That brings up the question: Are superconductors a good energy storage mechanism? They can be loaded with a lot of current. Certainly if they fail, they can make a big bang. Can reasonable magnets (such a 5 meter diameter and 10-20 Tesla superconducting magnets store more energy than comparable flywheels? Presumably, they could deliver their energy very quickly, like a capacitor.


The formula for energy in a magnetic field is pretty simple:
U = B^2*A*l/(2*μ0)
So, we need AREA and LENGTH to be defined; if we say 2m circle Torus, 5m dia, then Area is π and length is 10π.

U = 20^2*5*π^2/(4π*10^-7) ≈ 15.7 GJ = 4.36 MW-h

There are serious suggestions a loop of 100 miles might be good - at 10T!

I of course, would suggest multiple smaller systems - you'd hardly use up any area, even putting 5m coils every 10m, installing a bank of 256 of them. You'd be talking 160m x 160m for about a GW-h


WizWom - OK. That's good. Now, the homework assignment. Come up with the dimensions of a device to replace a battery. Say a 52 kW battery like EESTOR was claiming a couple years ago. And guess at the weight.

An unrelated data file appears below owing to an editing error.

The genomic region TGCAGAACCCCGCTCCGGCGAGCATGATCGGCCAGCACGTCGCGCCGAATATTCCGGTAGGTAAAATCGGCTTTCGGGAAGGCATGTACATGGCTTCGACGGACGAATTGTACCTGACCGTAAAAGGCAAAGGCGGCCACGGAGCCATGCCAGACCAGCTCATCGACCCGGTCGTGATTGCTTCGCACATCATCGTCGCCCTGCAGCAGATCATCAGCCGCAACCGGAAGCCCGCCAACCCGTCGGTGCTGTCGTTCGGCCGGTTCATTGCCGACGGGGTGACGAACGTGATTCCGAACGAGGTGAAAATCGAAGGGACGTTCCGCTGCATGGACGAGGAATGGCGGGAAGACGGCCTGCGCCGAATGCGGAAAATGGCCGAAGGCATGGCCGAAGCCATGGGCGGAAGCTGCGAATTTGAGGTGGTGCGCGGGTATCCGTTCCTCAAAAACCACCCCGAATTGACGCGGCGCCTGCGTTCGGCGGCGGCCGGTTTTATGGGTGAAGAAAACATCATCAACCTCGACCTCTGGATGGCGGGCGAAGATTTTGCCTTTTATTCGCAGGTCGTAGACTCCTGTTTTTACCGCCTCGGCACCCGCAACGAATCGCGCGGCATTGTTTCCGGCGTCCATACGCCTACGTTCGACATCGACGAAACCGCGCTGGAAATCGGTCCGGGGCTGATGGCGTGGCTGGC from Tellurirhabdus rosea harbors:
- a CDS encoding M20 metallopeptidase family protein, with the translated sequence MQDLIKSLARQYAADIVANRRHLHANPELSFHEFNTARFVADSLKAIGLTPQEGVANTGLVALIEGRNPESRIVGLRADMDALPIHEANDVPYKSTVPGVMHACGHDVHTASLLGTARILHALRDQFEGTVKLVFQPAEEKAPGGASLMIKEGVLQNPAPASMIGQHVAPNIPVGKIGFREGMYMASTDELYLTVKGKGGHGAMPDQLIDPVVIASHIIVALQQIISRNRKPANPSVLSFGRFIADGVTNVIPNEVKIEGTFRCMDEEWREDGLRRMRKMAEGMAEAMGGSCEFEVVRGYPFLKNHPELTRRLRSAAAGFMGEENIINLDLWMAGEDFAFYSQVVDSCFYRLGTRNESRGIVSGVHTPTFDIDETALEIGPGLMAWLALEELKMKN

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Postby MSimon » Fri Jul 23, 2010 8:13 am

...Do you still claim the Navy's interest in a technology [like Polywell] demonstrates evidence of its viability?


Nope. Just evidence of promise. Viability will be demonstrated when a machine is powering a ship or delivering power to the grid.
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Roger
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Postby Roger » Fri Jul 23, 2010 12:20 pm

Viability for funding, sure. As long as good results are produced at each step. And note that polywells overall viability has leapt ahead since 2006.
While the ITER gets delayed- Cost doubles, goals are recast.
MSimon wrote: